Rowan Grover: This chapter goes nicely into the backstory of Captain Belair and how she’s become involved in the conflict of this story. KEK-W balances his role in narrating this story really well, giving Belair’s narration just enough to frame the context of each panel so that the artwork can fill in the rest. It’s a great role reversal in terms of gender politics too, as it has Belair spurned on into being a revolutionary via the death of her husband. KEK-W also paces this backstory out really well, giving us just the most important and emotional points to make it feel poignant enough that we can empathize with the character. The arrival of Francis Bacon’s forces after this is a great way to resume the action-packed pacing also. It not only gives Belair some great action-hero dialogue moments but also delivers a great cheesy tone with Franklin’s dramatic realization at the end of the prog.
Burns’ artwork does some great work in delivering a story that looks and feels like a flashback in the way that it is told. The way that bright colors are used against a more sepia background gives a great sense of reflection and history yet clearly shows us who is meant to be the focus of these panels without them directly talking. There’s also a great use of panel structure and breaking it when guns fly over the borders of the page or the colonists’ ship is upended in the ocean across a panel border, showing the significance of the moment. The action sequence after the flashback is tight and well-populated as well, giving a real sense of tension. I do think the way that Bacon’s robot moves within the scene is a little awkward, however, and takes away a lot of the menacing potential he has.Continued below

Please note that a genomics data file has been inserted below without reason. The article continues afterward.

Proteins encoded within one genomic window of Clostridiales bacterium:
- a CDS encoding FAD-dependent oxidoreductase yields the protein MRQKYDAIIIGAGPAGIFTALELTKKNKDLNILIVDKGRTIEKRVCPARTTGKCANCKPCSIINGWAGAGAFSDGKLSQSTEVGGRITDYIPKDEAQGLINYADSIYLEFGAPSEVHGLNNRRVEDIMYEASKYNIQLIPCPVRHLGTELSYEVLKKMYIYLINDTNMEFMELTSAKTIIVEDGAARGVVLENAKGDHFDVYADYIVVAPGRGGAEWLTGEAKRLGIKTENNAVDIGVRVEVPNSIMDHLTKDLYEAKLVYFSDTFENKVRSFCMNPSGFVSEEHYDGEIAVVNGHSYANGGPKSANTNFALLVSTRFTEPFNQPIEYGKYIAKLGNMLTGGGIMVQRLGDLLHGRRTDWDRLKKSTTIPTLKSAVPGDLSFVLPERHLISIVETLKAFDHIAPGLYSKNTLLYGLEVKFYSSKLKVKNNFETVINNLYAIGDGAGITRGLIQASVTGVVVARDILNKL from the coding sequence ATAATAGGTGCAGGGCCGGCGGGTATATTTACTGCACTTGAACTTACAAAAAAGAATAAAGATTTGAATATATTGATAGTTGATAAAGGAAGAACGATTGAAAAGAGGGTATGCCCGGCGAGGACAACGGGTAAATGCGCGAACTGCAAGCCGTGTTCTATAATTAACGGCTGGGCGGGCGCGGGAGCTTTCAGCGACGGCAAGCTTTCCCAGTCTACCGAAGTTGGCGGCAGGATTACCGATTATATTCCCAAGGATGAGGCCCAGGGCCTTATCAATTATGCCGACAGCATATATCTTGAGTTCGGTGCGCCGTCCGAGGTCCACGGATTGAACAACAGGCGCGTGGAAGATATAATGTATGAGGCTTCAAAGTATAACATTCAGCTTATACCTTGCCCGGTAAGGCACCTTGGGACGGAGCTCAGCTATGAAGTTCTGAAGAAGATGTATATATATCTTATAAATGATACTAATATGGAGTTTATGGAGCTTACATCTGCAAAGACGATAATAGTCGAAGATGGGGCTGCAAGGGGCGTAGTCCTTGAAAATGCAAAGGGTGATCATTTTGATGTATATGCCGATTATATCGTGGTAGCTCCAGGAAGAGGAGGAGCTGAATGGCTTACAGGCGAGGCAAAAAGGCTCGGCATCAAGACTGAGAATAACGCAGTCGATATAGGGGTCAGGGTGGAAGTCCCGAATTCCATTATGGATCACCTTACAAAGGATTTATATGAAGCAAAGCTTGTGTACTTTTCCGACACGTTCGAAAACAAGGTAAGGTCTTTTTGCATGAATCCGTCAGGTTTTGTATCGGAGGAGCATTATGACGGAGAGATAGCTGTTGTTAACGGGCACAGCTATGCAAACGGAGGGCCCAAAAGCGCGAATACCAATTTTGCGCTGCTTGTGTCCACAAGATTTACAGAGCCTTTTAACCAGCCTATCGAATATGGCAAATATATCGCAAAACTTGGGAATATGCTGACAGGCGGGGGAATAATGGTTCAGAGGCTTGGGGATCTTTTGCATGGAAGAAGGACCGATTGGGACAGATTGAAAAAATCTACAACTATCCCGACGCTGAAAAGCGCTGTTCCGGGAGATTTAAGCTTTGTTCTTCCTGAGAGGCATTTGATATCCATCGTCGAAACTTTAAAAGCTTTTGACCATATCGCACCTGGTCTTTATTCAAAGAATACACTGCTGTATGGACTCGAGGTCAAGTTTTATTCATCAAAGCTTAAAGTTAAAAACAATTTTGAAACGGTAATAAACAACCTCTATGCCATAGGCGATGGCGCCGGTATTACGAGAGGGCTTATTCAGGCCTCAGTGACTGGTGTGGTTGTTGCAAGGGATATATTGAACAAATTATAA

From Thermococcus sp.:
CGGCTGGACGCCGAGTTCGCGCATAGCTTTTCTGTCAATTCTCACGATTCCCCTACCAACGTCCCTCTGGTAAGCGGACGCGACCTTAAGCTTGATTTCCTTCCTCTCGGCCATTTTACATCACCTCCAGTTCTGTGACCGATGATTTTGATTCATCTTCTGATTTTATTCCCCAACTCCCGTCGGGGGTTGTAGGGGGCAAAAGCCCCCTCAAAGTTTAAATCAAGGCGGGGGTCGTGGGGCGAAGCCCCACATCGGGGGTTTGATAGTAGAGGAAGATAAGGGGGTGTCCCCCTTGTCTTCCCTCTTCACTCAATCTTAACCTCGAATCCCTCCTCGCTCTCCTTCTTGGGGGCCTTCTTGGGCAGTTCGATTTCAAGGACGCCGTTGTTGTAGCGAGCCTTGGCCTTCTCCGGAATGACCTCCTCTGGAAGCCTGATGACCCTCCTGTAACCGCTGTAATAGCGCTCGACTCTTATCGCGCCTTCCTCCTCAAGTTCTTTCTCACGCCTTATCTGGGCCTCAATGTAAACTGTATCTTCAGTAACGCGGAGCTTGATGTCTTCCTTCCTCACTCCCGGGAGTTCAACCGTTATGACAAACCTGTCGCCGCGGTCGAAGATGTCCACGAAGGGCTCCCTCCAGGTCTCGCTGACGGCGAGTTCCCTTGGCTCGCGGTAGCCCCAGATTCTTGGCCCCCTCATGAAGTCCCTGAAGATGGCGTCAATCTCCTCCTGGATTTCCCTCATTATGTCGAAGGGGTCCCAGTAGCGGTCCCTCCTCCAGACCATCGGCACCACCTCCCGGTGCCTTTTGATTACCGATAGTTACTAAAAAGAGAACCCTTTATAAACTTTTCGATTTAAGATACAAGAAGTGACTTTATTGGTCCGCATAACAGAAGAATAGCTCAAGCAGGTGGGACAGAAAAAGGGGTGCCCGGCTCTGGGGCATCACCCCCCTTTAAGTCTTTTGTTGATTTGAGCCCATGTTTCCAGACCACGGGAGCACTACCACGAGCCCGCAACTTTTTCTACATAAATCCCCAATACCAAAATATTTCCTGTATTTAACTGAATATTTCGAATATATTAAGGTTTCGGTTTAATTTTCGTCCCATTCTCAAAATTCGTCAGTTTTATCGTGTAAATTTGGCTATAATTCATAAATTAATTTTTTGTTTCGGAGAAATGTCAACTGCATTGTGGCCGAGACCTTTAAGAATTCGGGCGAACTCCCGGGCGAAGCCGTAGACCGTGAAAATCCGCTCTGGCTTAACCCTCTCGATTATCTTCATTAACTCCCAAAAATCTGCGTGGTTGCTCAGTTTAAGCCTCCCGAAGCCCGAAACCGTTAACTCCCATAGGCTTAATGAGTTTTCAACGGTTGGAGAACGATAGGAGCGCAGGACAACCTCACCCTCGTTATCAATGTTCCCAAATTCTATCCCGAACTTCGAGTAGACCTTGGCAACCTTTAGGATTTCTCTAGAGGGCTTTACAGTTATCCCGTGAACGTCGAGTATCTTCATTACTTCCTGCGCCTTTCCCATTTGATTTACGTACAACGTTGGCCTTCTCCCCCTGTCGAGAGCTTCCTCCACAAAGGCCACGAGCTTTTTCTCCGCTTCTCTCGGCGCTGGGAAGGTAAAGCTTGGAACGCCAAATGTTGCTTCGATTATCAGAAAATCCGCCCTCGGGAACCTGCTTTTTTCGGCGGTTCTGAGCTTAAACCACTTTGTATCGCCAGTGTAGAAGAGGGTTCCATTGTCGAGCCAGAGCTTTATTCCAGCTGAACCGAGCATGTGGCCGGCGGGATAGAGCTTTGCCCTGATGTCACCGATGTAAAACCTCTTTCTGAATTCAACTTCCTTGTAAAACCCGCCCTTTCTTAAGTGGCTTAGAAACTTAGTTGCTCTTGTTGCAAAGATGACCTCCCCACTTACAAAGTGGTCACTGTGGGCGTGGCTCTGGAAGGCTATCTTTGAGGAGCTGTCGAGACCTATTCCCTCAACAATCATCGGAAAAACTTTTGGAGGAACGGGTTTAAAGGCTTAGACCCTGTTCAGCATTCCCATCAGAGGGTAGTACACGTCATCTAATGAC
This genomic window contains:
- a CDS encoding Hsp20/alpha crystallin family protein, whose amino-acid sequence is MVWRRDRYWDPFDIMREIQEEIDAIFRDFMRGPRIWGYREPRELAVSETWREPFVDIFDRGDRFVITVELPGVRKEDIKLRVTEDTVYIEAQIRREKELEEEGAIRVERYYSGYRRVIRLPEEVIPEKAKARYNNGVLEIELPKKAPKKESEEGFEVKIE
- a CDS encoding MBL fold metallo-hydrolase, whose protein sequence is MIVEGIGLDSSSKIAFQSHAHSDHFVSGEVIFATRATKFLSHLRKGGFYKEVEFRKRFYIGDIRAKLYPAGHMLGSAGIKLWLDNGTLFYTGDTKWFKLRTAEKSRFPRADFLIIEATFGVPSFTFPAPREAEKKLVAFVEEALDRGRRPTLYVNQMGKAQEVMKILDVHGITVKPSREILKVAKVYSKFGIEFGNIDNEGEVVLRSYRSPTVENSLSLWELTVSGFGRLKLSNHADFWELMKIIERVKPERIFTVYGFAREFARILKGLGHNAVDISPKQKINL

“The Order” continues to deliver a great character-focused story whilst filling in interesting world details in-between. The team still understands the ridiculousness of their premise and runs with it unashamedly.
The Diaboliks: Profondo Rosso Part 1
Credits: Gordon Rennie (script), Don Reardon (art), Jim Campbell (letters)
Greg Lincoln: This week see the launch of a new story arc and looks like the quartet might just becoming a quintet with the lecherous PI Damien Dellamore being introduced and brought in. Gordon Rennie dives right into a montage and manage summary multiple cases of the private and the privates investigator. Somehow this series of events have a Big Lebowski kind of tone to it, that might have come from the phone call doodle that he makes or the shock he gets at the end after a series of salacious affairs. It’s an amusing and interesting side story but really does not drive the story forward much other then expand our cast of ne’er-do-wells. Rennie does little to explain things about the paranormal investigator but is pretty clear that he has some preternatural skills and knowledge and polyamorous nature.
Don Reardon makes the various one shot character and locals interesting. He makes the backgrounds for these incidental trysts lived looking. The clients have cluttered living spaces, collect art and artifacts or possess great libraries of books. It’s all window dressing but it adds details to what otherwise would be a throw away moment leading to the arrival of Jen Solomon and their growing group of partners.